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Catching More Heart Tugs

It’s time to pull out my folder labeled ‘Heart Tugs’ to remember when heartstrings tighten.  Those times amid the busyness of a day – a brief moment, a single sentence, or an experience that grows fonder as time passes.

            When my Grand was eight years old, she spent a lot of time playing in the dirt.  “See these two worms, Gran? I saved them from the driveway.” she said.  “They really like me, but they can’t live with me so I’m putting them in water and they’ll be happy.”  She put the worms that lay curled in her hand in a mudpuddle and used a stick to stir a smaller mudpuddle.

            “I made chocolate milk.  Want to tase it?” Ruth asked.  I shook my head.  “I did and it’s disgusting!  Now I’m going to make a pancake.”  My Grand held a palm size flat rock in one hand and with the other drizzled thin mud.  “That’s chocolate sauce. It’s delicious!”  Her giggle made me laugh.

            Seven of our eight Grands request pancakes for breakfast when they spend the night with Husband and me. Most remind me to add sprinkles or chocolate chips, but one always says, “Just plain.  No sprinkles or anything.”  And each chooses favorite pancake shapes:  stars, bears, flowers, or hearts.  When a friend gave me silicone ring shapes twelve years ago, I didn’t know a shaped pancake tastes better than a round one. 

            Grand #1 is 16 and his breakfast choice has always been bacon and eggs.  Scrambled eggs topped with melted American cheese and crisp bacon.  “These eggs are better than Mom’s, but it’s not her fault,” David said last week.  “Cooking eggs for all of us (his parents and four siblings) is harder than cooking just for me.”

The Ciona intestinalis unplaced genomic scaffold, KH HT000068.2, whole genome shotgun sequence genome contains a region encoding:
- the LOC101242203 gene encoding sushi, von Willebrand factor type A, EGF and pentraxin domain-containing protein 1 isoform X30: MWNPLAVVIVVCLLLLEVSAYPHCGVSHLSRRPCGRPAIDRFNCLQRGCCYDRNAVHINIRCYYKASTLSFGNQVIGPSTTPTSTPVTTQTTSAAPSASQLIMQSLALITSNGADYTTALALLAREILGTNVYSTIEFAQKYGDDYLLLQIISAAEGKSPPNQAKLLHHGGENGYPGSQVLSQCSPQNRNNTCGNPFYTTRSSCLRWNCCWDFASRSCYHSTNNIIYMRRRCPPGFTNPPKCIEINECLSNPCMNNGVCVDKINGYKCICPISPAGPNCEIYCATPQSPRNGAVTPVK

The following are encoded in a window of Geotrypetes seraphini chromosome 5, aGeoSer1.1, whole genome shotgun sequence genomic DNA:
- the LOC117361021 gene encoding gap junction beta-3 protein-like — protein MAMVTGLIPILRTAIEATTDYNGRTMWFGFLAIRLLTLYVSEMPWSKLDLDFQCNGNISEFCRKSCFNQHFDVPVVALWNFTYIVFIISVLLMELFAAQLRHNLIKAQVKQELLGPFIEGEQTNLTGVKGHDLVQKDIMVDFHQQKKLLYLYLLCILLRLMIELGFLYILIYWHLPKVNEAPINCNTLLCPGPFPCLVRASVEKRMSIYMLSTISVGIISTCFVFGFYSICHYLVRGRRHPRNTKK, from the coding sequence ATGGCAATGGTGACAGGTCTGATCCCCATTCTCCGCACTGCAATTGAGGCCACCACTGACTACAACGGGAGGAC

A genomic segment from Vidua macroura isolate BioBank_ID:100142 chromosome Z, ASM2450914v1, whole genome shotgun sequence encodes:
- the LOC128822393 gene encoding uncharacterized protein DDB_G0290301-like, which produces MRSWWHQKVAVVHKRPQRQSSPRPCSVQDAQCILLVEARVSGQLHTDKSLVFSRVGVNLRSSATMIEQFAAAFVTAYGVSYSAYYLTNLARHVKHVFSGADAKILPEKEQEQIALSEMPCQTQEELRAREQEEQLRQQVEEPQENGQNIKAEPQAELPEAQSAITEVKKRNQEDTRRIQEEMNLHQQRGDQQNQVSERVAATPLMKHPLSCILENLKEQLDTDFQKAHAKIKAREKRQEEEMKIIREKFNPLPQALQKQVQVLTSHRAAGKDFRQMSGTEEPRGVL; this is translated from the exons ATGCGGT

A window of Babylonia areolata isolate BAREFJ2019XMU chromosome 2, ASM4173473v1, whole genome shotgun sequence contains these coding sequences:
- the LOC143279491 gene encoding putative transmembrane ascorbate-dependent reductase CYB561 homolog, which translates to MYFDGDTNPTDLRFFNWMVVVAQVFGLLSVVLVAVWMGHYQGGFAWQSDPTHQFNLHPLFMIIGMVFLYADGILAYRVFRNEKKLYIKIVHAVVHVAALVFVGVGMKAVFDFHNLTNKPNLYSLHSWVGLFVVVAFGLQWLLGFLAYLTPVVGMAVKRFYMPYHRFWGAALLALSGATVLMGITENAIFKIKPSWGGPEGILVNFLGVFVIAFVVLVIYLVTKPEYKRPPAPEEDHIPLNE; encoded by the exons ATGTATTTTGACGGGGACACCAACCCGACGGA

I knew 6-year-old Jesse was up because I heard his footsteps in the playroom which is directly above my bedroom.  The clock said 5:50, an hour or so before I usually get out of bed.  I stumbled to the kitchen, made a cup of coffee, walked up the stairs, and then watched my Grand play. 

            “Look Gran, I sorted them,” he said.  Bristle blocks, that his mother had played with when she was a kid, were in groups by color.  “Did you notice that all the big square blocks are red and the little ones are green?”  I nodded.  “And, look, the wheels are the only circles so they’re over here.”  He pointed to six wheels. 

            Jesse stuck two red blocks together and added wheels near the bottom edge.  “I’m making a car,” he said.  He made a car, a house, a tall tower that fell several times, but stayed together.  He talked non-stop telling me who drove the car, who lived in the house, and he laughed every time the tower fell. 

            As we walked down the steps, Jesse said, “Can I have chocolate chip pancakes?  And a heart and a star?”  Yes, every time, anytime.

            Heart Tugs.  I’m catching all I can.

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